So on a cold January night in 2000, eight children, ages 8-18 showed up to audition for the Odeon Ensemble. We had three quite advanced students, and a handful of intermediate and beginning ones to boot. Kindly a couple of the parents who played stringed instruments agreed to sit in and help out. At the debut concert held that spring, the first work on the program was called “Warm-up – the scale in G major”!!!

Quickly the program began to grow and within 5 years we were up to 40 members in three ensembles. Some of the students at that time were quite advanced and we experienced some glorious moments of music before they all graduated and went off to schools like Oberlin, Wellesley, and Tufts. And then, in 2006 we were invited to merge with Bay Chamber Concerts.

Throughout the years Odeon has evolved and the groupings have changed. Our latest configuration is as follows: Allegro, for beginning young string musicians; Symphony, for intermediate youth in strings, winds, brass and piano; and the Adult Ensemble. We perform at least two formal concerts per year and seek opportunities to play in assisted living facilities, schools, etc. We even did a flash mob in Hannaford’s and Reny’s one year!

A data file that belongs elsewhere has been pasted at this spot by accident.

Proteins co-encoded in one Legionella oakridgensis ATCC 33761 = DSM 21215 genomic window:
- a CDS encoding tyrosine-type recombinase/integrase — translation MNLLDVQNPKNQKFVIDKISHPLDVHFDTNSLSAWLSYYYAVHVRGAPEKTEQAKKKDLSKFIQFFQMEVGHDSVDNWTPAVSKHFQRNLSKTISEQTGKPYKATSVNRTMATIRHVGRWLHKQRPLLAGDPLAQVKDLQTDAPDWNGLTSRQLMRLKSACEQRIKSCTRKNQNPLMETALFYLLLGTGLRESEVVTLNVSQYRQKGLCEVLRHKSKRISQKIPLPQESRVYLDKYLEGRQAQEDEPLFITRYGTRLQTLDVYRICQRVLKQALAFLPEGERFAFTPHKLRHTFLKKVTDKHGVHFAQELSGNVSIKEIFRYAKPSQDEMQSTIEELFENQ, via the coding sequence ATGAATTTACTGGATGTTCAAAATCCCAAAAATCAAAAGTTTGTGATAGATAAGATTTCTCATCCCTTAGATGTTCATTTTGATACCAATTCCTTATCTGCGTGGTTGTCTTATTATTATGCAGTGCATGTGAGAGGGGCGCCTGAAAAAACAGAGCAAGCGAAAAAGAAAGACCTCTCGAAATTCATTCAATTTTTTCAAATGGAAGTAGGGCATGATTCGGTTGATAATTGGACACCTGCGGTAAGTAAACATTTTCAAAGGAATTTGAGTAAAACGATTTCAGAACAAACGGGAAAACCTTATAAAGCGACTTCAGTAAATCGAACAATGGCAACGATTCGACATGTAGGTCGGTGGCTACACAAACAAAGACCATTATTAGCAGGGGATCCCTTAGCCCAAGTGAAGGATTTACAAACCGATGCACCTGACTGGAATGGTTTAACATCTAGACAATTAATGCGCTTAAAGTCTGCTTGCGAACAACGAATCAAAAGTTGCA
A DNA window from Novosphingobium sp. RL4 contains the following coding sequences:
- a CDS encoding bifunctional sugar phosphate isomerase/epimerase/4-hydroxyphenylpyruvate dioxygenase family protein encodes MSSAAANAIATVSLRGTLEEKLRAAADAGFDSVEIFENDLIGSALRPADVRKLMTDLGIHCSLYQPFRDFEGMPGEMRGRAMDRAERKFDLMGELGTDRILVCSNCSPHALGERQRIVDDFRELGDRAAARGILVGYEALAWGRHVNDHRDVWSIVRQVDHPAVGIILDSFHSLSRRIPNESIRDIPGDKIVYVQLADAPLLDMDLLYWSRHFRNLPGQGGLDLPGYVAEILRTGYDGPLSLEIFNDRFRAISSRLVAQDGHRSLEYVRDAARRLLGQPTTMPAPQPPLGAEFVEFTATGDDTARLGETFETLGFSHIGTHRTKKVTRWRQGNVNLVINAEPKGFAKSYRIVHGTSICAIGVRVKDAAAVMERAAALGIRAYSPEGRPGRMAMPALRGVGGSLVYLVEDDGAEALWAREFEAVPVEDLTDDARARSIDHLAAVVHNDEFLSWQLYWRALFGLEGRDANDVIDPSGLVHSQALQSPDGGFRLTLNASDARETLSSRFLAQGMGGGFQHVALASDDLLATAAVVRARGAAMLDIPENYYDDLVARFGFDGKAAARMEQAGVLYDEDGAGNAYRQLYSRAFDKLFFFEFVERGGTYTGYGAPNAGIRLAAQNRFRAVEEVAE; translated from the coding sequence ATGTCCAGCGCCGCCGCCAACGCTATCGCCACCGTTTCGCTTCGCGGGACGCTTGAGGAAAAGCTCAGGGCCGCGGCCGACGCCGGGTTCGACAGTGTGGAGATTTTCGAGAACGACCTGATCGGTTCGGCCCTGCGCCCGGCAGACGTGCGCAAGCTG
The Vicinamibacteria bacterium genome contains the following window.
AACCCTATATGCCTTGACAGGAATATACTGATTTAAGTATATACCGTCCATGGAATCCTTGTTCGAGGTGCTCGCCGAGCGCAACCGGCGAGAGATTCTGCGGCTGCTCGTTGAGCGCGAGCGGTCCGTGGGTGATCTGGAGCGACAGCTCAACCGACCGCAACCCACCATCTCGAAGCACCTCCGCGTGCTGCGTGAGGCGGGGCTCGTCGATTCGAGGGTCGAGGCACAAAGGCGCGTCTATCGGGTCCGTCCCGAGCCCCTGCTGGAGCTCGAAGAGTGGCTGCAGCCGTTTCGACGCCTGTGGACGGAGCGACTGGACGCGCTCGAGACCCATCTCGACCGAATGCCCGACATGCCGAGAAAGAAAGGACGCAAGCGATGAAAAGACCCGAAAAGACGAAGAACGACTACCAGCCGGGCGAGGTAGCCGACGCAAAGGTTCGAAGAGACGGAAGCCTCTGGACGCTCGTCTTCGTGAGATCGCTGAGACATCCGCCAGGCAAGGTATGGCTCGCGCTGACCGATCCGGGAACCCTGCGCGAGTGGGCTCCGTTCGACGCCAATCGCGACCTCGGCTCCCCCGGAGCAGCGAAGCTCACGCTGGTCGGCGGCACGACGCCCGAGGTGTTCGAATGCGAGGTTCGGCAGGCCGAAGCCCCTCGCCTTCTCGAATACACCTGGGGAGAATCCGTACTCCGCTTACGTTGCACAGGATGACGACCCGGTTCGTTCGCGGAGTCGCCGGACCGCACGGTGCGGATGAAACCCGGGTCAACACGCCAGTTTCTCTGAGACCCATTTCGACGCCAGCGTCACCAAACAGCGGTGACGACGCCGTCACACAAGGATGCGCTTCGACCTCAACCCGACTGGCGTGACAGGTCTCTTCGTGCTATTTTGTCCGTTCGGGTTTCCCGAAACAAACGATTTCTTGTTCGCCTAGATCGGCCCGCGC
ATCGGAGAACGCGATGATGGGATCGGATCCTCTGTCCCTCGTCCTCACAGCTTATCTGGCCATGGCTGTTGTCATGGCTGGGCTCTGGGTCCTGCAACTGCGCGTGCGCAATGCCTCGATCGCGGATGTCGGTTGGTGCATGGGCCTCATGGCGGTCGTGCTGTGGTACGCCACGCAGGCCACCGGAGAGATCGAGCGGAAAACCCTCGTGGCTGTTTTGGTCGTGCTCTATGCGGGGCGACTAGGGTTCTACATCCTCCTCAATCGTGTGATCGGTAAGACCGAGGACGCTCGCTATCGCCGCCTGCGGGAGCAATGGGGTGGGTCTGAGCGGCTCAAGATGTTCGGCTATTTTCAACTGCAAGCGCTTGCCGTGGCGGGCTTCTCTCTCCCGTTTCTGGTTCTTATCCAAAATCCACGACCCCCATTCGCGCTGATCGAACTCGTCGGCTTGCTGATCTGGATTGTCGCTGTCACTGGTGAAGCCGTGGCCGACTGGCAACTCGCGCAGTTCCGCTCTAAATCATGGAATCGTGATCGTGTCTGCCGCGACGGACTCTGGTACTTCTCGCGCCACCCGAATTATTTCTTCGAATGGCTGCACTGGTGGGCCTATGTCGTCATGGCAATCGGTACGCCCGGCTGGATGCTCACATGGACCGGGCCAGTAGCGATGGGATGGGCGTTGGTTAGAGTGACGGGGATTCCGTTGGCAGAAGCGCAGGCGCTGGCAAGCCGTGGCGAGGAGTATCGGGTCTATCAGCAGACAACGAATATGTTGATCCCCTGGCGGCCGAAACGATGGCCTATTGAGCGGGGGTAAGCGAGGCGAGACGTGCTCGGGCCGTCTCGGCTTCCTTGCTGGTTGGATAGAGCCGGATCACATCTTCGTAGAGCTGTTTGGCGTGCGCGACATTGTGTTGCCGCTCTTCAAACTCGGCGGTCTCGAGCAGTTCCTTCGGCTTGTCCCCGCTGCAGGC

It has been one of the most rewarding parts of my life to foster this program and see it evolve, grow and adapt to the people who make it happen. I am grateful to the musicians who have led Odeon over the years: Augusto Salazar, Gilda Joffe, Marshunda Smith, Deirdre McClure, Nate Martin and new to this spring, Sarah Glenn, for their contributions in building a community orchestra for mid-coast Maine. And I cannot write a complete story of Odeon’s history without mentioning two supporters from the board of Bay Chamber who have given their hearts and souls to the ensembles because of their belief in the value of being music makers; Eleanor Poe Barlow and Caroline E. Seamans.

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Who Are They?: Bay Chambers, Part 1

January 28, 2015

Offering arts experiences for learners of all ages